UA, merchants meet as committee for first time

By Ann McBride

Arizona Daily Wildcat

It was referred to as David sitting down with Goliath the UA as David and local merchants as Goliath when the newly formed Business Advisory Committee met for the first time Thursday.

Problems between Pima County's largest employer and members of the business community have arisen over what some merchants call unfair competition and arbitrary business decisions.

As a result, some members were openly skeptical of the group's purpose and wondered "why now?" Was it just a "feel good" attempt on the part of the university that would result in no real change?

When discussing the weight of the group, the owner of Pappy's Catering asked, "How much heart do you want from us?

Bruce Wright, director for Community Services and Economic Development and co-chairman of the 17-person committee, said the UA and the merchants have a common goal of providing quality and reasonably priced services to faculty, students and staff. He said he looks for the committee to have "frank, open and hard-hitting" conversations on key issues.

And, while he said the UA may not acquiesce to all of the merchants' demands, the university wants to be allies with the business community rather than adversaries. The UA has a "huge stake" in fostering a good working relationship with the business community, especially with those located near the campus, he said.

He pointed to the presence of Joel Valdez, senior vice president for business affairs, as a sign of the university's commitment to the group.

Valdez said the formation of such a group is "breaking new ground" as other universities have no similar organizations. He said the UA is committed to bringing some peace to the community.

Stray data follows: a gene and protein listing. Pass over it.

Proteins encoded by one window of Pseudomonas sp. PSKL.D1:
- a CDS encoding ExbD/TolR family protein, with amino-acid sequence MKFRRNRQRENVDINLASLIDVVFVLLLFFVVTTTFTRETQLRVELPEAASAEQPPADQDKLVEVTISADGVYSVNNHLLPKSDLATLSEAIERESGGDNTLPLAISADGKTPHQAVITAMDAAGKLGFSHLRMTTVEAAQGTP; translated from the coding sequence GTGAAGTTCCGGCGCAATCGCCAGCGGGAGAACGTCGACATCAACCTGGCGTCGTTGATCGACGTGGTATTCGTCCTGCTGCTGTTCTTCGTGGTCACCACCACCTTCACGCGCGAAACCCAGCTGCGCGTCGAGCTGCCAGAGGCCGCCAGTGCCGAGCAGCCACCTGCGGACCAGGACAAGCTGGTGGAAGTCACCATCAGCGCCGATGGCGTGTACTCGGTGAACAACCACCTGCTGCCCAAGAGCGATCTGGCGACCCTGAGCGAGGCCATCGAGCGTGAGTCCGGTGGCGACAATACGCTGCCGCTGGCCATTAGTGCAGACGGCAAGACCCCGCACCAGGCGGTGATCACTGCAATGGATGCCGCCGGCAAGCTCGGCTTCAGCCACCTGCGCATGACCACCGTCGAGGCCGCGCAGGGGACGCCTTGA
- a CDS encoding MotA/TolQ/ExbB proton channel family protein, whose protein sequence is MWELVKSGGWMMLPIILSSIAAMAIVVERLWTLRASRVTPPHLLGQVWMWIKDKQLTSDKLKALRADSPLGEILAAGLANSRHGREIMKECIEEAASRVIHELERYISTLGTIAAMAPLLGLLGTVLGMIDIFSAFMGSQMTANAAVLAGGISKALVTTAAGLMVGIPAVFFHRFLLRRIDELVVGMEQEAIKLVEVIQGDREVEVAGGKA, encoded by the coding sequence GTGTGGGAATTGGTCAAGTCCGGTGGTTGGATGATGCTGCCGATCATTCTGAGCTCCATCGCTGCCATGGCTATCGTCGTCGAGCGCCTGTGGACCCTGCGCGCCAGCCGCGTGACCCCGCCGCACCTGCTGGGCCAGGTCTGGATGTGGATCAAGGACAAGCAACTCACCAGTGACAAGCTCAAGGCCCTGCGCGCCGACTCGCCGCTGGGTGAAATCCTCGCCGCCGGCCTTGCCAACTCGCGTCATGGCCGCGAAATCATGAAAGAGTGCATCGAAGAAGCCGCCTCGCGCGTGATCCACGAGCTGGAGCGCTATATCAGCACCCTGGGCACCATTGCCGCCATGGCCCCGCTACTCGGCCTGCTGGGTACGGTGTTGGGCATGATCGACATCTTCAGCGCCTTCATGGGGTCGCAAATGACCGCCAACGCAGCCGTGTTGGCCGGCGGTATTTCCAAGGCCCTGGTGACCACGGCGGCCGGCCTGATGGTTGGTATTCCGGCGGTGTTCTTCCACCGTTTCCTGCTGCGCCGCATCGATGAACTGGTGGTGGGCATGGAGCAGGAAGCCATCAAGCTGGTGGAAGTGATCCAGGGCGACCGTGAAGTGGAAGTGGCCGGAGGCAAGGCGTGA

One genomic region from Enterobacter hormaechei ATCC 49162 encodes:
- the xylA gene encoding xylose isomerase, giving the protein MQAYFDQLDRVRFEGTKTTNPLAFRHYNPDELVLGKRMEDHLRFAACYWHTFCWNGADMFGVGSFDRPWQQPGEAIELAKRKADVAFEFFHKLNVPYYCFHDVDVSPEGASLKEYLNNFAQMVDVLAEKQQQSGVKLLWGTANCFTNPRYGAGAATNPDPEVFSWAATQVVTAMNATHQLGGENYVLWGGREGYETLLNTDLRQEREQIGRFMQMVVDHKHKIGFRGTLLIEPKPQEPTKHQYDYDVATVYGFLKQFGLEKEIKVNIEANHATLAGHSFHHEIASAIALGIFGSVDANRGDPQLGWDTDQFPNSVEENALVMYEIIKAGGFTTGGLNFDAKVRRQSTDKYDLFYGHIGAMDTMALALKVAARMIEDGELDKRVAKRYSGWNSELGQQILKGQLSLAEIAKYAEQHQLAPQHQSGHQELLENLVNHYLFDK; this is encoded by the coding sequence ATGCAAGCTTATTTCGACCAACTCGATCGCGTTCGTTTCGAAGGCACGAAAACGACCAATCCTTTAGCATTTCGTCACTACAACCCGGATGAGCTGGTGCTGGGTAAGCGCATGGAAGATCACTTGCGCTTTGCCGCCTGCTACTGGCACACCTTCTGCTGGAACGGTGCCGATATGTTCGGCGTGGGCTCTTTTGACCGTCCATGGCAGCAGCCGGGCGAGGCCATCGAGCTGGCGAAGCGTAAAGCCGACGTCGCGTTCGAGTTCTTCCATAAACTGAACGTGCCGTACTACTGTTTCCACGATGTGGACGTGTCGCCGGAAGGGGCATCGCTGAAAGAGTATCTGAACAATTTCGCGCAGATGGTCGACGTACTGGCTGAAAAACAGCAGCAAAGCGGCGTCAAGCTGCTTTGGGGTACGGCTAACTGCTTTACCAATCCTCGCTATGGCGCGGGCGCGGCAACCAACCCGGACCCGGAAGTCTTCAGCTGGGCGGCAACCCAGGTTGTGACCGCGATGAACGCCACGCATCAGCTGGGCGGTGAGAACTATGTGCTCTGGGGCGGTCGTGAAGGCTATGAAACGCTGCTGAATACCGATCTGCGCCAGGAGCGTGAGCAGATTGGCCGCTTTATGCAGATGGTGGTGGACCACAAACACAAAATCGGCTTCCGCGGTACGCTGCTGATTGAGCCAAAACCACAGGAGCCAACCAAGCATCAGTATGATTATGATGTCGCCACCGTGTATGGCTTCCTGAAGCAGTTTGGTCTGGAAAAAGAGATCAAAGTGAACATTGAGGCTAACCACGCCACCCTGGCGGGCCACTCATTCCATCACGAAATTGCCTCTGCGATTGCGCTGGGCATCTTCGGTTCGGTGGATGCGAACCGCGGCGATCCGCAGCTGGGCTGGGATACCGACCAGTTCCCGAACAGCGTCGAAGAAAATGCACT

The committee was created after a 1994 Business Practices Study, conducted by Wright's office, recommended its formation.

The study concluded that while the UA is in compliance with all Arizona Board of Regents policies, its business practices can be improved by centralizing its policies, establishing a committee and creating an issue resolution process within the university.

Presentations were made regarding the UA business practices and policies and the future of the multipurpose debit card, which is scheduled to replace the All Aboard and Pocket Money programs by fall 1996.

Another issue discussed during the two-hour meeting, which was held at the Swede Johnson Alumni Building, was the overall picture of the campus community, which Dave Ellis, owner of Zachary's Pizza and president of Sixth Street Merchant's Association said, has the potential to be dull and boring with no personality or character.

The group agreed to meet in early December to review the UA's draft copy of its business practices and policies, which was included in a report given to each member. They then will meet in January and every two months thereafter. Wright asked for a member of the committee to act as a co-chairperson and he hopes someone will volunteer at the group's next meeting.

The meeting was attended by officers of the campus, downtown, Fourth Avenue, Sixth Street and Speedway Merchant's Associations and members of various Chambers of Commerce and city business organizations. Joseph Dean, Arizona Small Business Advocate from Gov. Fife Symington's office, also attended the meeting.

University of Arizona representatives included Wright, Valdez, Julius Parker, associate vice president of business affairs, Student Union Director Dan Adams, and Gerri Sullivan, program coordinator in the department of economic development.

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